Program elements

Every program should have the following:

Check out these examples to get an idea of why style matters.

Note that this page uses C++ example in many places. You can use these guidelines for just about any language, however.


Every one of your program files should have this comment at the very top of the file. This is helpful to you and me. For instance, if you look back at a source code file several weeks (or months or years) after you've written it, this header will provide you with the context of the program.

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You should use comments in your code to ensure it is understandable. It is important that larger blocks of code, even if they are easy to follow, are preceded by a comment summarizing the goal of the following code. For lines or small blocks of code that are confusing, it is helpful to have comments that make clear the confusing bits. Comments should not describe the code itself, but rather the goal of the code. Here's an example of good commenting and bad commenting:

Bad commenting

// Assign 'Alice' to a variable named 'name'.
string name = "Alice";


// Alice is the name of the heroine in our adventure game.
string name = "Alice";


One common style for function comments is JavaDoc format (which can also be used with the Doxygen documentation generator). This style has annotations that allow an external program to be run over the source code to build documentation pages in HTML. The basic format is:

Note that the opening of the comment starts with a / followed by two asterisks (**). Every other line should lead with a space and an asterisk, and the final line should close the comment.

The @... things are called annotations. JavaDocs should have one @param annotation per parameter and they should be listed in the order specified in the function signature (that also means that there should be no @param if the function has no parameters). The format is: @param, space, the name of the parameter, space, and a short description of the parameter.

The @return annotation should occur last and should only be included if the function returns a value; i.e., do not include it if the return type is void.

Here are some examples of JavaDocs in action:

Comment checklist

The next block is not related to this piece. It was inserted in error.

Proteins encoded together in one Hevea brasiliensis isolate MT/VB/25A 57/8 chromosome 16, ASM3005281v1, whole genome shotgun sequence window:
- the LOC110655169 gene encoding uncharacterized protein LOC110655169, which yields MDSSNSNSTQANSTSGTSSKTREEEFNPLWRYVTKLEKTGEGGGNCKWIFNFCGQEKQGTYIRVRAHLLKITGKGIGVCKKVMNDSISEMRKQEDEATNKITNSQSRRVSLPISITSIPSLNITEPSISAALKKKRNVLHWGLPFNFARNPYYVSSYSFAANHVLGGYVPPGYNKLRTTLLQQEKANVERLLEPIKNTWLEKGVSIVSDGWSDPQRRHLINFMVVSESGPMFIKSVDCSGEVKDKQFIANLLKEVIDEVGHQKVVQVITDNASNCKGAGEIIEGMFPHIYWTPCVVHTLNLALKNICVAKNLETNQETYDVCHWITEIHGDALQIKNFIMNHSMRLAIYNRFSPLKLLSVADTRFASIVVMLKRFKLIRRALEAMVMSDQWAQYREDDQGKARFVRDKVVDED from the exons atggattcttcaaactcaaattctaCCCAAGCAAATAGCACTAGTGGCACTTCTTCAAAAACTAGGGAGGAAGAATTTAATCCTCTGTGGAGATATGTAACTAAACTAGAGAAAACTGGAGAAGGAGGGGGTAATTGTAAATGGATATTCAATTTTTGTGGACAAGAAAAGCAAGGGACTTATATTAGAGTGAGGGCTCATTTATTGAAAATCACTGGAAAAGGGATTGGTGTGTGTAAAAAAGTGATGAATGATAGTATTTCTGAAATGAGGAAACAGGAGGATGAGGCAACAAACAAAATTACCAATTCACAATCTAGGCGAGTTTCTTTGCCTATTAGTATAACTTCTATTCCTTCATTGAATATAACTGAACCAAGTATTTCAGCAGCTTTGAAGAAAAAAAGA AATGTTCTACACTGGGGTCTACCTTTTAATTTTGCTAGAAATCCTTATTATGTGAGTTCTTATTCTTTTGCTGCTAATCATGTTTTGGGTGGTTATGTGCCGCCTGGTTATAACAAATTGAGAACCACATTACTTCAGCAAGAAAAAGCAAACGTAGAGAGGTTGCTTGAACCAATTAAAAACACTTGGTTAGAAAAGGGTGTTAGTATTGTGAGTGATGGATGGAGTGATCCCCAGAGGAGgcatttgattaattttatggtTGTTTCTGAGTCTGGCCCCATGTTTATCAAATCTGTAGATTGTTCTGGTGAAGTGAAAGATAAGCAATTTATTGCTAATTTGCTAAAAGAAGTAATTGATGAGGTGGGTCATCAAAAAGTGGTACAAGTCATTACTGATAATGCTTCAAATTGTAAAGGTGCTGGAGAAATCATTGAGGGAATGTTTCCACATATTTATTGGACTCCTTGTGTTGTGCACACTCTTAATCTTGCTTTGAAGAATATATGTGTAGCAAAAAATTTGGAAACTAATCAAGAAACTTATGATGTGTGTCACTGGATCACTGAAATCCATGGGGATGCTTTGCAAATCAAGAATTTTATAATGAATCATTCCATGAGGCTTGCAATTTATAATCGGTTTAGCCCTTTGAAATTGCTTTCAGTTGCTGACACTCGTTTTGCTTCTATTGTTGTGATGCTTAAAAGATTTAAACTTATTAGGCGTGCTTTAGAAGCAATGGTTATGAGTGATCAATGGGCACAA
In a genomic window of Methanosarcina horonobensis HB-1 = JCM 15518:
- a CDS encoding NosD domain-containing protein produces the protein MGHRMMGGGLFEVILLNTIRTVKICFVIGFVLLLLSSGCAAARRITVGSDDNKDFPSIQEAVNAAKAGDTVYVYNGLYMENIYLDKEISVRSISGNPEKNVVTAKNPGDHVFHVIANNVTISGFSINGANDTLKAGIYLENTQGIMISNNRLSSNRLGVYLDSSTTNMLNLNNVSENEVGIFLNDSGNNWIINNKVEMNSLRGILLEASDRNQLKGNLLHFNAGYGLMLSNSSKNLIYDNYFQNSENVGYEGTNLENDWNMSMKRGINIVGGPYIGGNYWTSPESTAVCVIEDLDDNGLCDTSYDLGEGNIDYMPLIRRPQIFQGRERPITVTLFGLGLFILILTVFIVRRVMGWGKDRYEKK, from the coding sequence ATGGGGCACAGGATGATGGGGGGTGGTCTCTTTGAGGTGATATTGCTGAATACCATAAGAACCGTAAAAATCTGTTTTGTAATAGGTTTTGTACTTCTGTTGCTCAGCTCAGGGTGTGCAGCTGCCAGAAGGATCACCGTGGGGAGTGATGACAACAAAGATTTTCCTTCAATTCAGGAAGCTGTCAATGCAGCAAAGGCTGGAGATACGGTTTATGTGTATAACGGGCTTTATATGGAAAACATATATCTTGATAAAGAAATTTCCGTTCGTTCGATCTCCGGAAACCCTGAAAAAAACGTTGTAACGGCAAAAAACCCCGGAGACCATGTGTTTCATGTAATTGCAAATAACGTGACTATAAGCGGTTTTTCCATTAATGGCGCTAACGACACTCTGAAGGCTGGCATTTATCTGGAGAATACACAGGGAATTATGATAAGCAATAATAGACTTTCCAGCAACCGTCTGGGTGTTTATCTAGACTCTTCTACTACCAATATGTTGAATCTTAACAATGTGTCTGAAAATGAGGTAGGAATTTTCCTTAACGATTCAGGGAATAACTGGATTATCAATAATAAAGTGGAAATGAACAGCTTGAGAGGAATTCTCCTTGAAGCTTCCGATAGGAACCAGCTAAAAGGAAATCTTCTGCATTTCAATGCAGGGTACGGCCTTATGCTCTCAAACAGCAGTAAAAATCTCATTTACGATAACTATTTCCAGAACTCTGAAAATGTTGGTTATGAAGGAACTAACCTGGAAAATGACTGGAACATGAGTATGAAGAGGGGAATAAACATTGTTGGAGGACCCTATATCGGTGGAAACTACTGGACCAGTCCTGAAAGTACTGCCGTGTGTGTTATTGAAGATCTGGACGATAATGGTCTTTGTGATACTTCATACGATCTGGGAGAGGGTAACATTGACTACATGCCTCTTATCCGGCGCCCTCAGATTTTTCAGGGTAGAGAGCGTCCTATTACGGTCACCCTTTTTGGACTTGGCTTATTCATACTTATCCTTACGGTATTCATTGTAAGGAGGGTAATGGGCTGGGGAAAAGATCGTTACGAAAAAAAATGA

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Appropriate Identifier Naming

Identifiers are the names you give to elements like constants, variables, functions, and classes, and they should make clear what the element is and does. Identifiers should be concise, consistent, and readable. What does that mean?


Identifiers should be as short as possible while still clearly conveying the purpose of the underlying element.


Consistency means that multiple identifiers referring to relative levels of concepts should show that relativity in their names. For example, if a program has variables for a customer's first and last name, well named identifiers for these two variables are: firstName and lastName; poorly named identifiers are: name and lastName. In the poorly named case, it's unclear looking at name to know how it differs from lastName (is it the first name, whole name, middle name, nick name, ...?).


You should avoid abbreviations, uncommon acronyms, and single characters (unless appropriate, such as using x in a math function or i in a for loop). Studies have shown that expanded identifiers make it easier to comprehend code blocks. In addition, use clear delimiters between words within an identifier, e.g., under_scores or camelCasing. The identifier maxoveralscore is much harder to read than maxOverallScore or max_overall_score.

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Constants in place of "magic" numbers and values

It's tempting to add arbitrary hard-coded values to your code. For instance, consider a program to check if a user provided number is less than some threshold, and then divides that number by some value (it's a weird program...). You might write the program as follows: